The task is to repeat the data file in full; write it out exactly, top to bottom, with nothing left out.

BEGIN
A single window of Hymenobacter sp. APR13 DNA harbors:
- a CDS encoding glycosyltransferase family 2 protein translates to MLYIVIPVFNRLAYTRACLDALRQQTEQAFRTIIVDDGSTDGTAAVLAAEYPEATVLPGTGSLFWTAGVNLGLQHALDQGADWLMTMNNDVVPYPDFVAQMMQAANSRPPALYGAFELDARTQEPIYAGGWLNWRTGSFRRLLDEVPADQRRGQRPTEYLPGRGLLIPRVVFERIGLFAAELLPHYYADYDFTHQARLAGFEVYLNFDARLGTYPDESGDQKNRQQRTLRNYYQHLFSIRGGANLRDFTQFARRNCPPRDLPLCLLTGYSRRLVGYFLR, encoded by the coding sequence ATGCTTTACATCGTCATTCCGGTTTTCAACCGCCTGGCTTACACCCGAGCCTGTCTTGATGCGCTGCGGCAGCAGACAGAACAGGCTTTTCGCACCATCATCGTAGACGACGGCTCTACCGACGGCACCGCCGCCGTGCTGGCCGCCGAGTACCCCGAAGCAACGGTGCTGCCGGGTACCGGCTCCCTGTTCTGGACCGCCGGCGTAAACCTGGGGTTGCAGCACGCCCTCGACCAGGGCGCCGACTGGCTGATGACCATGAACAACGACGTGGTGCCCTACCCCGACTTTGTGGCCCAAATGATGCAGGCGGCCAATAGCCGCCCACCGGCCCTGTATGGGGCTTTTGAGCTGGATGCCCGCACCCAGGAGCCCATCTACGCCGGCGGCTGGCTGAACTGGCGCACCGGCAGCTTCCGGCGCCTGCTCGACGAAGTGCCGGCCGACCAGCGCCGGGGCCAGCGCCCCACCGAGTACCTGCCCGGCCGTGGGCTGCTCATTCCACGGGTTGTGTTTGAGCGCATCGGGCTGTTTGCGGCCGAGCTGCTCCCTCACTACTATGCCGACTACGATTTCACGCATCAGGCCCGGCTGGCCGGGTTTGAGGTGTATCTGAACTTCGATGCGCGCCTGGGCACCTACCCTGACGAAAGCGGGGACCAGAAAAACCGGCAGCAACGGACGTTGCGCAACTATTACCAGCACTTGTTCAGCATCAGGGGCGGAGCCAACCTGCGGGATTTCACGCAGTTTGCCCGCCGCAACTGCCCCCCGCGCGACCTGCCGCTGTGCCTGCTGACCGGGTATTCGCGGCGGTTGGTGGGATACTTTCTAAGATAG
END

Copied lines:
A single window of Hymenobacter sp. APR13 DNA harbors:
- a CDS encoding glycosyltransferase family 2 protein translates to MLYIVIPVFNRLAYTRACLDALRQQTEQAFRTIIVDDGSTDGTAAVLAAEYPEATVLPGTGSLFWTAGVNLGLQHALDQGADWLMTMNNDVVPYPDFVAQMMQAANSRPPALYGAFELDARTQEPIYAGGWLNWRTGSFRRLLDEVPADQRRGQRPTEYLPGRGLLIPRVVFERIGLFAAELLPHYYADYDFTHQARLAGFEVYLNFDARLGTYPDESGDQKNRQQRTLRNYYQHLFSIRGGANLRDFTQFARRNCPPRDLPLCLLTGYSRRLVGYFLR, encoded by the coding sequence ATGCTTTACATCGTCATTCCGGTTTTCAACCGCCTGGCTTACACCCGAGCCTGTCTTGATGCGCTGCGGCAGCAGACAGAACAGGCTTTTCGCACCATCATCGTAGACGACGGCTCTACCGACGGCACCGCCGCCGTGCTGGCCGCCGAGTACCCCGAAGCAACGGTGCTGCCGGGTACCGGCTCCCTGTTCTGGACCGCCGGCGTAAACCTGGGGTTGCAGCACGCCCTCGACCAGGGCGCCGACTGGCTGATGACCATGAACAACGACGTGGTGCCCTACCCCGACTTTGTGGCCCAAATGATGCAGGCGGCCAATAGCCGCCCACCGGCCCTGTATGGGGCTTTTGAGCTGGATGCCCGCACCCAGGAGCCCATCTACGCCGGCGGCTGGCTGAACTGGCGCACCGGCAGCTTCCGGCGCCTGCTCGACGAAGTGCCGGCCGACCAGCGCCGGGGCCAGCGCCCCACCGAGTACCTGCCCGGCCGTGGGCTGCTCATTCCACGGGTTGTGTTTGAGCGCATCGGGCTGTTTGCGGCCGAGCTGCTCCCTCACTACTATGCCGACTACGATTTCACGCATCAGGCCCGGCTGGCCGGGTTTGAGGTGTATCTGAACTTCGATGCGCGCCTGGGCACCTACCCTGACGAAAGCGGGGACCAGAAAAACCGGCAGCAACGGACGTTGCGCAACTATTACCAGCACTTGTTCAGCATCAGGGGCGGAGCCAACCTGCGGGATTTCACGCAGTTTGCCCGCCGCAACTGCCCCCCGCGCGACCTGCCGCTGTGCCTGCTGACCGGGTATTCGCGGCGGTTGGTGGGATACTTTCTAAGATAG